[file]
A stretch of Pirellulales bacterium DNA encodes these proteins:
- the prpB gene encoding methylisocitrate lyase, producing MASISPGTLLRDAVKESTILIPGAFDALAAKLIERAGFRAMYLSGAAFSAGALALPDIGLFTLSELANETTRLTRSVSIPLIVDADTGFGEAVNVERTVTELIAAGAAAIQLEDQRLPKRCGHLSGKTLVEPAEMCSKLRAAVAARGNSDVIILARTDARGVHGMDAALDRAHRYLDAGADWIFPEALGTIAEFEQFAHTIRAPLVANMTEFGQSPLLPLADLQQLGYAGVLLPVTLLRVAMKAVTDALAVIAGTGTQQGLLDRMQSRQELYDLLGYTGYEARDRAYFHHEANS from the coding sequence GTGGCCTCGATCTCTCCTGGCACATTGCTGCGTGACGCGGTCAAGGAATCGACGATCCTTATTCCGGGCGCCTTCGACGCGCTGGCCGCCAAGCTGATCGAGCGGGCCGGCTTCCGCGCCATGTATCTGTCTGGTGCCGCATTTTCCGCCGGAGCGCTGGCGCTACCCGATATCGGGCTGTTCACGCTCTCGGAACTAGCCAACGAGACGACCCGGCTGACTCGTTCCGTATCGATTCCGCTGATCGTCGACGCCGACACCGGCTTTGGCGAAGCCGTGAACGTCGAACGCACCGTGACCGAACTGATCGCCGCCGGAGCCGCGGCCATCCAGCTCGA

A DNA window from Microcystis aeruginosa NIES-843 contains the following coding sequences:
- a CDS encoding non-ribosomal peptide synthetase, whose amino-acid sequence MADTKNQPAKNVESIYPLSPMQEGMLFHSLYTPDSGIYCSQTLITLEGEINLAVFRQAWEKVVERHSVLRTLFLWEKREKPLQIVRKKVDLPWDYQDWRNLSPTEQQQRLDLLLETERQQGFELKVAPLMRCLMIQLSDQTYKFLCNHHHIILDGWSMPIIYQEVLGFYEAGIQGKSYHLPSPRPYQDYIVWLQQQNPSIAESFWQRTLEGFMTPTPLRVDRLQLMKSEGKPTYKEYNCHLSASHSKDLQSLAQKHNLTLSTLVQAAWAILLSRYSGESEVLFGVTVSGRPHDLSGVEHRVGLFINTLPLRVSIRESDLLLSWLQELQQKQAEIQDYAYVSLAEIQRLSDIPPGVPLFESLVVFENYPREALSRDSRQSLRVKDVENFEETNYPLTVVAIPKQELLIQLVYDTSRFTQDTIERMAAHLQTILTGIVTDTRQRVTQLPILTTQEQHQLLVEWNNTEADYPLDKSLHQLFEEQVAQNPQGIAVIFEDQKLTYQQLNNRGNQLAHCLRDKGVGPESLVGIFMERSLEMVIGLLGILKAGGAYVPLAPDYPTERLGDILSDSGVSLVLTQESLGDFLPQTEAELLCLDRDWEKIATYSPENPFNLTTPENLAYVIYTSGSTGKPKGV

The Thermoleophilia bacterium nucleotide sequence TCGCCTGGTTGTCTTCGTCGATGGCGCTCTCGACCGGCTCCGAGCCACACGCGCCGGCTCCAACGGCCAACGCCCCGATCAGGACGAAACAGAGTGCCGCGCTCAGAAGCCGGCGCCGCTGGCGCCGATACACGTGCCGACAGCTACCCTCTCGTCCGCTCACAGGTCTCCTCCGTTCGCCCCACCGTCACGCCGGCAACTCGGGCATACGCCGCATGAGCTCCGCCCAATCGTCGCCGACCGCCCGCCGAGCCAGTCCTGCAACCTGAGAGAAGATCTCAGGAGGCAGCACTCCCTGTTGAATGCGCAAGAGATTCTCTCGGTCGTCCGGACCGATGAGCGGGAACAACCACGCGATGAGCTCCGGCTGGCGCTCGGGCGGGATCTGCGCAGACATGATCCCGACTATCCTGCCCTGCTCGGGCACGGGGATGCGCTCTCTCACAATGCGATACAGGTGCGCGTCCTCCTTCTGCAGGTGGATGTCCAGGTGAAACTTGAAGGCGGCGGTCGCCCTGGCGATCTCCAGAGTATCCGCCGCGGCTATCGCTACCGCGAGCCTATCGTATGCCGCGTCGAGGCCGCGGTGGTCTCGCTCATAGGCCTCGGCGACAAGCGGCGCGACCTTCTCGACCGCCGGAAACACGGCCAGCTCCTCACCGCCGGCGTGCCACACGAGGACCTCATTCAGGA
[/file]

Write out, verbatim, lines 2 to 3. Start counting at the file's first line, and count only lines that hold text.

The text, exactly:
- the prpB gene encoding methylisocitrate lyase, producing MASISPGTLLRDAVKESTILIPGAFDALAAKLIERAGFRAMYLSGAAFSAGALALPDIGLFTLSELANETTRLTRSVSIPLIVDADTGFGEAVNVERTVTELIAAGAAAIQLEDQRLPKRCGHLSGKTLVEPAEMCSKLRAAVAARGNSDVIILARTDARGVHGMDAALDRAHRYLDAGADWIFPEALGTIAEFEQFAHTIRAPLVANMTEFGQSPLLPLADLQQLGYAGVLLPVTLLRVAMKAVTDALAVIAGTGTQQGLLDRMQSRQELYDLLGYTGYEARDRAYFHHEANS from the coding sequence GTGGCCTCGATCTCTCCTGGCACATTGCTGCGTGACGCGGTCAAGGAATCGACGATCCTTATTCCGGGCGCCTTCGACGCGCTGGCCGCCAAGCTGATCGAGCGGGCCGGCTTCCGCGCCATGTATCTGTCTGGTGCCGCATTTTCCGCCGGAGCGCTGGCGCTACCCGATATCGGGCTGTTCACGCTCTCGGAACTAGCCAACGAGACGACCCGGCTGACTCGTTCCGTATCGATTCCGCTGATCGTCGACGCCGACACCGGCTTTGGCGAAGCCGTGAACGTCGAACGCACCGTGACCGAACTGATCGCCGCCGGAGCCGCGGCCATCCAGCTCGA

A DNA window from Microcystis aeruginosa NIES-843 contains the following coding sequences: